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City cuts housing subsidies

Facing a $1.1-million deficit for a federally funded affordable housing program, members of the Glendale Housing Authority on Tuesday voted unanimously to reduce the amount of subsidies given each month to clients, rather than dropping people altogether.

The Housing Authority is set to receive about $12.5 million from the U.S. Department of Housing and Urban Development for about 1,500 Section 8 housing vouchers. But it typically costs $13.6 million to cover the subsidies, according to a city report.

Starting in January, recipients of Section 8 housing subsidies can expect to see their vouchers decrease by as much as $61 a month, depending on the size of the apartment they’re in. The move is expected to save about $420,000 over one year.

The Housing Authority will dip into its $3.9-million reserve to cover the remaining shortfall — nearly $600,000.


The city has done what it could do — minus cutting the number of recipients — to reduce the deficit, but to no avail, said Deputy Director of Housing Peter Zovak.

“It’s a shared burden that we have,” he said.

Although the measures get the city through coming months, City Manager Jim Starbird said that since the federal cuts could get worse in coming years, the city should prepare for the worst.

“We also need to be thinking long-term,” Starbird said, adding that the Housing Authority could run out of reserves in about 2 1/2 years if it continues to use the reserve account to cover budget shortfalls.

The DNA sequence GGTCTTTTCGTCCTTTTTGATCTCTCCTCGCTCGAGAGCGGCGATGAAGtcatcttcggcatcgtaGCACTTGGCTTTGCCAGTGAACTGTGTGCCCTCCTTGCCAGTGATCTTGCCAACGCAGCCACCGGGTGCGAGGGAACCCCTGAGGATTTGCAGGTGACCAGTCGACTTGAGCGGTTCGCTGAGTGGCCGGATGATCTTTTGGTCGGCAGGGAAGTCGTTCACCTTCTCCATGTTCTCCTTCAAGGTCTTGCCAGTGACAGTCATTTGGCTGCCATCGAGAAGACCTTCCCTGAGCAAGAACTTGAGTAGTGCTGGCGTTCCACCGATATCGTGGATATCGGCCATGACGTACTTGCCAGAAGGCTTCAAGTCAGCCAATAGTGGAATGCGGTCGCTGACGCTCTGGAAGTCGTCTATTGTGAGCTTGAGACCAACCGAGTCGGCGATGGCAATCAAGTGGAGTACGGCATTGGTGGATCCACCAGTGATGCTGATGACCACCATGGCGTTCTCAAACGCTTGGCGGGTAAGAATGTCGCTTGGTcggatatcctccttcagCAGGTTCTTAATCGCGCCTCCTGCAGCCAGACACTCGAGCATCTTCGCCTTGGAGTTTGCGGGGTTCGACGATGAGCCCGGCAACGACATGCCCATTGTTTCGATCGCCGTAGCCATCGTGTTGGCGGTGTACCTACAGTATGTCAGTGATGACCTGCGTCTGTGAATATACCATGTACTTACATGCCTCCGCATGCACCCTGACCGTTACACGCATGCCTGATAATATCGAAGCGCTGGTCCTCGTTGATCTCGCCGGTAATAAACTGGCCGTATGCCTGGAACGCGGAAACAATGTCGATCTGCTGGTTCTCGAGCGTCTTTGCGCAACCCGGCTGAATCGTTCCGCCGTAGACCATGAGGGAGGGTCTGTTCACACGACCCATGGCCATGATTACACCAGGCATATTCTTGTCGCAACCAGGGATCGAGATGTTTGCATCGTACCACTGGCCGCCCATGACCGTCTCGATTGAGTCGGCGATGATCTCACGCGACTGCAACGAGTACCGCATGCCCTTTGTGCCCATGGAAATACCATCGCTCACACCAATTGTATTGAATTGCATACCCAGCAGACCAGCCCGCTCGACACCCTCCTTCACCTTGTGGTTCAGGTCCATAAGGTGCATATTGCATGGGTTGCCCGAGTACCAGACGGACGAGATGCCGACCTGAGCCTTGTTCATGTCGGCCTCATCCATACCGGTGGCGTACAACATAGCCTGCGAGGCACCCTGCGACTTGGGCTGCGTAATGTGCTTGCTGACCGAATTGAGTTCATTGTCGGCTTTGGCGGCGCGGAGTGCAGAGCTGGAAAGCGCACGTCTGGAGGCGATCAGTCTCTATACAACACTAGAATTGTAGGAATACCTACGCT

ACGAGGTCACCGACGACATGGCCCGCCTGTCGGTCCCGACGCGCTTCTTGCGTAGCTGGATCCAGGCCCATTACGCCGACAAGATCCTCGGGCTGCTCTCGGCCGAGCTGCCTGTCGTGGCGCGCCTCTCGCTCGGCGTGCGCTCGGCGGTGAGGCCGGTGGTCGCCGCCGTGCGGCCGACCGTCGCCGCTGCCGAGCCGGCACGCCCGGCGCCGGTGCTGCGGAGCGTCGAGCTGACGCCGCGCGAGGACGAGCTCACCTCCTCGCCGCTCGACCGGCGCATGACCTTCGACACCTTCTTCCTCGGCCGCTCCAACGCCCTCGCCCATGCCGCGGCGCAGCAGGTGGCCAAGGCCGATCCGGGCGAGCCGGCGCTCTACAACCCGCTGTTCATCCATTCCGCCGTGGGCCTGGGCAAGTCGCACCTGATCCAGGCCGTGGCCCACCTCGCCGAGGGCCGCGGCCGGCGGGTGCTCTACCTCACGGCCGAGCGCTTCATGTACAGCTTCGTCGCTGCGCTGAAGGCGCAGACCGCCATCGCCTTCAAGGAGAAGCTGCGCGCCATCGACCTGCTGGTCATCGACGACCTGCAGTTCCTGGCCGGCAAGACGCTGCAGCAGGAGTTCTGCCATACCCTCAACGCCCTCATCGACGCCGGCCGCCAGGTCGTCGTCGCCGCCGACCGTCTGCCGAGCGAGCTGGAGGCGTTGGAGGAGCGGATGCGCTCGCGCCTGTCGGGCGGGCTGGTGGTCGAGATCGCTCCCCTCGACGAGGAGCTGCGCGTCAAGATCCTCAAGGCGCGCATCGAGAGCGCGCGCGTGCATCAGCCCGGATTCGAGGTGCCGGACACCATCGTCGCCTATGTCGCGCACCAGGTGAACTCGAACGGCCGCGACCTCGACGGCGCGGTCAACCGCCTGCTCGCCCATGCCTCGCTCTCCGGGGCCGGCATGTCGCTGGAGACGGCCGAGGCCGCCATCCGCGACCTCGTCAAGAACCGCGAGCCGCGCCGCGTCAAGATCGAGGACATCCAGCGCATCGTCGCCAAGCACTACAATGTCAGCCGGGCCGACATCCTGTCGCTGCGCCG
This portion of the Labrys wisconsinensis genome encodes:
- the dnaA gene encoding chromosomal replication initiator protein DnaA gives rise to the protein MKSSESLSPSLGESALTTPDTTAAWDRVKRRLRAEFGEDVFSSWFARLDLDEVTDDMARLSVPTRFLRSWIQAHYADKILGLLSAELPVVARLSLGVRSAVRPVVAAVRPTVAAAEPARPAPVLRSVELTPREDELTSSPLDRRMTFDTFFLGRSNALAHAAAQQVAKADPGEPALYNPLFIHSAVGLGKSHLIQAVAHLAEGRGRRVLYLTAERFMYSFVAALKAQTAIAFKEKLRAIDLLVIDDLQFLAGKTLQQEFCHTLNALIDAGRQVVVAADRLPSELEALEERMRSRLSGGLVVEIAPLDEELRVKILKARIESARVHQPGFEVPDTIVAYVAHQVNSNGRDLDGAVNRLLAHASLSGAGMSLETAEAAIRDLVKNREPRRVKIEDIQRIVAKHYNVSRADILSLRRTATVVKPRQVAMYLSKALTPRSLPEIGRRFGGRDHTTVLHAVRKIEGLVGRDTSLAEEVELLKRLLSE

When housing advocates suggested last month that the city dip into its reserves to get people off the long voucher wait list, Zovak said using the money for everyday operations wasn’t good practice.

“Any reserves that you have are there for emergencies. This is a big emergency,” Zovak said, citing advice from federal housing officials.

Glendale officials decided last month to purge the 5,700-person wait list by clearing those who don’t respond to city correspondence and asking about 120 people who receive vouchers from other agencies to voluntarily exit.

Officials may also run criminal background checks on the 4,400 people who currently receive help, removing those who break the rules.

City officials also plan to ask landlords to decrease rents or skip increases next year, since Section 8 clients are already grappling with the recession, Zovak said.

The federal government offered some relief when it announced last week that 2012 Social Security benefits would increase 3.5%, which would boost the income of some Section 8 households, thereby decreasing the amount of their housing subsidy. That change could mean about $70,000 in savings for Glendale, Zovak said.